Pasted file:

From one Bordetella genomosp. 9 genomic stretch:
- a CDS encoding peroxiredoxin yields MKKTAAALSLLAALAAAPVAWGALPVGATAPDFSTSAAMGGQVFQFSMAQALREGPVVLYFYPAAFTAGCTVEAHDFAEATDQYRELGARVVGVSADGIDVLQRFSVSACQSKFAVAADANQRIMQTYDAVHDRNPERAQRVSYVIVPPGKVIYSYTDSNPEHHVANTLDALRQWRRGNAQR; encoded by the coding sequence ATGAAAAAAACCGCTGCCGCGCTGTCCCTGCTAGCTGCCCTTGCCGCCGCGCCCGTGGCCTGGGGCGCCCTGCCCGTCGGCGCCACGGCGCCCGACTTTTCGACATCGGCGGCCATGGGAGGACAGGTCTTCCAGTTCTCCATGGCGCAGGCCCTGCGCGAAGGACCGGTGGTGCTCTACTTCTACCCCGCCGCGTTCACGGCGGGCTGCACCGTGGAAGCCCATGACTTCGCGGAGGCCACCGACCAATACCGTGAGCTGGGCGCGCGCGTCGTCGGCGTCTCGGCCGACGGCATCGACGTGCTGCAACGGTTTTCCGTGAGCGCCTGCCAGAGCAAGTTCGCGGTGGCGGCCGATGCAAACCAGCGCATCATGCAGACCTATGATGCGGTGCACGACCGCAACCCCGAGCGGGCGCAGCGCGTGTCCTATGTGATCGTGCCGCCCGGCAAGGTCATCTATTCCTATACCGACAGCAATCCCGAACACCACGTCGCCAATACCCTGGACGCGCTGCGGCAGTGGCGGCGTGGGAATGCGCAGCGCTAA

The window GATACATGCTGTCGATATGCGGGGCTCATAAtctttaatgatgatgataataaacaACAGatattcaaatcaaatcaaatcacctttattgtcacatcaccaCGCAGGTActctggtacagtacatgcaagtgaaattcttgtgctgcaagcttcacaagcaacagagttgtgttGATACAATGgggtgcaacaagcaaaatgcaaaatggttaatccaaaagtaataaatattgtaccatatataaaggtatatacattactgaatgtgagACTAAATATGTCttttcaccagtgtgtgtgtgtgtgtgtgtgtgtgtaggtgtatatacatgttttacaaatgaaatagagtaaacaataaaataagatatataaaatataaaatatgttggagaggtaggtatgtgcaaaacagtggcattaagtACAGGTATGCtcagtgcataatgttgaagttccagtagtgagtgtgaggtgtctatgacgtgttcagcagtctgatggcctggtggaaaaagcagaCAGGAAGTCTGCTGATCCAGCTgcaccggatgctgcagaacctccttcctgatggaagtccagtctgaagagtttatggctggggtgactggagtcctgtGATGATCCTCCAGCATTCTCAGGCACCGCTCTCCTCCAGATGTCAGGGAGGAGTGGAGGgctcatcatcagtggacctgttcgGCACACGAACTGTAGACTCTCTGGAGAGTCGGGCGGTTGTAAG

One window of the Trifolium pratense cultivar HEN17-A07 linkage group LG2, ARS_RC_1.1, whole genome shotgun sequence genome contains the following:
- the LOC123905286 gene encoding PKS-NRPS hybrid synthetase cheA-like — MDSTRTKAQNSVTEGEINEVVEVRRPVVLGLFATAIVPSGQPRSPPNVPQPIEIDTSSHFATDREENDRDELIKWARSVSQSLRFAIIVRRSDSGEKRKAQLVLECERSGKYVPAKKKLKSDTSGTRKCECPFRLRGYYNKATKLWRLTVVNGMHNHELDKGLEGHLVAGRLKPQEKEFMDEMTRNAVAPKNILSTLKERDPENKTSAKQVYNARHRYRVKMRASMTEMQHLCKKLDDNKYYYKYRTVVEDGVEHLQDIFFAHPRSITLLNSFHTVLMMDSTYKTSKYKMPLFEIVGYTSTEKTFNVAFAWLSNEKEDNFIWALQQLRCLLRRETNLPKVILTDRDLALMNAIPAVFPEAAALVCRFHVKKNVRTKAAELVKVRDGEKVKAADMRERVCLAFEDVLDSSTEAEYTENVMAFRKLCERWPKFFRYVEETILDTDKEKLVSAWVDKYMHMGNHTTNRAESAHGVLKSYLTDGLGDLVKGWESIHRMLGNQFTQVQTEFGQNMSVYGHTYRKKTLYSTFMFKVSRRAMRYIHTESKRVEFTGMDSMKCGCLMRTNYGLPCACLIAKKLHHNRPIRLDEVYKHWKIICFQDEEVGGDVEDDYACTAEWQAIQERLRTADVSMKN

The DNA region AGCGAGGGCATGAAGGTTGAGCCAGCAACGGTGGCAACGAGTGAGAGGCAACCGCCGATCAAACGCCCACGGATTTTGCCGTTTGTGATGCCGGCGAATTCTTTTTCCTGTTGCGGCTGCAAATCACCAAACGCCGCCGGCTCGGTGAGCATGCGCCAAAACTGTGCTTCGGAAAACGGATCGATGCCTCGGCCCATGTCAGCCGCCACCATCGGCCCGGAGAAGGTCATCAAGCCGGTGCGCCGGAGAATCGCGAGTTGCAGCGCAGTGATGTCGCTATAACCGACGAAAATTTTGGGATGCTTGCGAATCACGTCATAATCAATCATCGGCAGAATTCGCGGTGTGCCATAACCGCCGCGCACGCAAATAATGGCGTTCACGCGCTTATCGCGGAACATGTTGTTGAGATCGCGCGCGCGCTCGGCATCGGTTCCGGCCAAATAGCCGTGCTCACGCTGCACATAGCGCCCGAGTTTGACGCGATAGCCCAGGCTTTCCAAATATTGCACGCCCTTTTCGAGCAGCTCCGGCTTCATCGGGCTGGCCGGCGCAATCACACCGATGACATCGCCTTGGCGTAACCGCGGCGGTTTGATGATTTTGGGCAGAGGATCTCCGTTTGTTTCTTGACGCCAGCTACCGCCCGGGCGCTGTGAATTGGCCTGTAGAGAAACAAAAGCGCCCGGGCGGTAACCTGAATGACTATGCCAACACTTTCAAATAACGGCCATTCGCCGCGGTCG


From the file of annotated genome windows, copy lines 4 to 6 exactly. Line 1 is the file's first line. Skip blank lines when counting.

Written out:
One window of the Trifolium pratense cultivar HEN17-A07 linkage group LG2, ARS_RC_1.1, whole genome shotgun sequence genome contains the following:
- the LOC123905286 gene encoding PKS-NRPS hybrid synthetase cheA-like — MDSTRTKAQNSVTEGEINEVVEVRRPVVLGLFATAIVPSGQPRSPPNVPQPIEIDTSSHFATDREENDRDELIKWARSVSQSLRFAIIVRRSDSGEKRKAQLVLECERSGKYVPAKKKLKSDTSGTRKCECPFRLRGYYNKATKLWRLTVVNGMHNHELDKGLEGHLVAGRLKPQEKEFMDEMTRNAVAPKNILSTLKERDPENKTSAKQVYNARHRYRVKMRASMTEMQHLCKKLDDNKYYYKYRTVVEDGVEHLQDIFFAHPRSITLLNSFHTVLMMDSTYKTSKYKMPLFEIVGYTSTEKTFNVAFAWLSNEKEDNFIWALQQLRCLLRRETNLPKVILTDRDLALMNAIPAVFPEAAALVCRFHVKKNVRTKAAELVKVRDGEKVKAADMRERVCLAFEDVLDSSTEAEYTENVMAFRKLCERWPKFFRYVEETILDTDKEKLVSAWVDKYMHMGNHTTNRAESAHGVLKSYLTDGLGDLVKGWESIHRMLGNQFTQVQTEFGQNMSVYGHTYRKKTLYSTFMFKVSRRAMRYIHTESKRVEFTGMDSMKCGCLMRTNYGLPCACLIAKKLHHNRPIRLDEVYKHWKIICFQDEEVGGDVEDDYACTAEWQAIQERLRTADVSMKN

The DNA region AGCGAGGGCATGAAGGTTGAGCCAGCAACGGTGGCAACGAGTGAGAGGCAACCGCCGATCAAACGCCCACGGATTTTGCCGTTTGTGATGCCGGCGAATTCTTTTTCCTGTTGCGGCTGCAAATCACCAAACGCCGCCGGCTCGGTGAGCATGCGCCAAAACTGTGCTTCGGAAAACGGATCGATGCCTCGGCCCATGTCAGCCGCCACCATCGGCCCGGAGAAGGTCATCAAGCCGGTGCGCCGGAGAATCGCGAGTTGCAGCGCAGTGATGTCGCTATAACCGACGAAAATTTTGGGATGCTTGCGAATCACGTCATAATCAATCATCGGCAGAATTCGCGGTGTGCCATAACCGCCGCGCACGCAAATAATGGCGTTCACGCGCTTATCGCGGAACATGTTGTTGAGATCGCGCGCGCGCTCGGCATCGGTTCCGGCCAAATAGCCGTGCTCACGCTGCACATAGCGCCCGAGTTTGACGCGATAGCCCAGGCTTTCCAAATATTGCACGCCCTTTTCGAGCAGCTCCGGCTTCATCGGGCTGGCCGGCGCAATCACACCGATGACATCGCCTTGGCGTAACCGCGGCGGTTTGATGATTTTGGGCAGAGGATCTCCGTTTGTTTCTTGACGCCAGCTACCGCCCGGGCGCTGTGAATTGGCCTGTAGAGAAACAAAAGCGCCCGGGCGGTAACCTGAATGACTATGCCAACACTTTCAAATAACGGCCATTCGCCGCGGTCG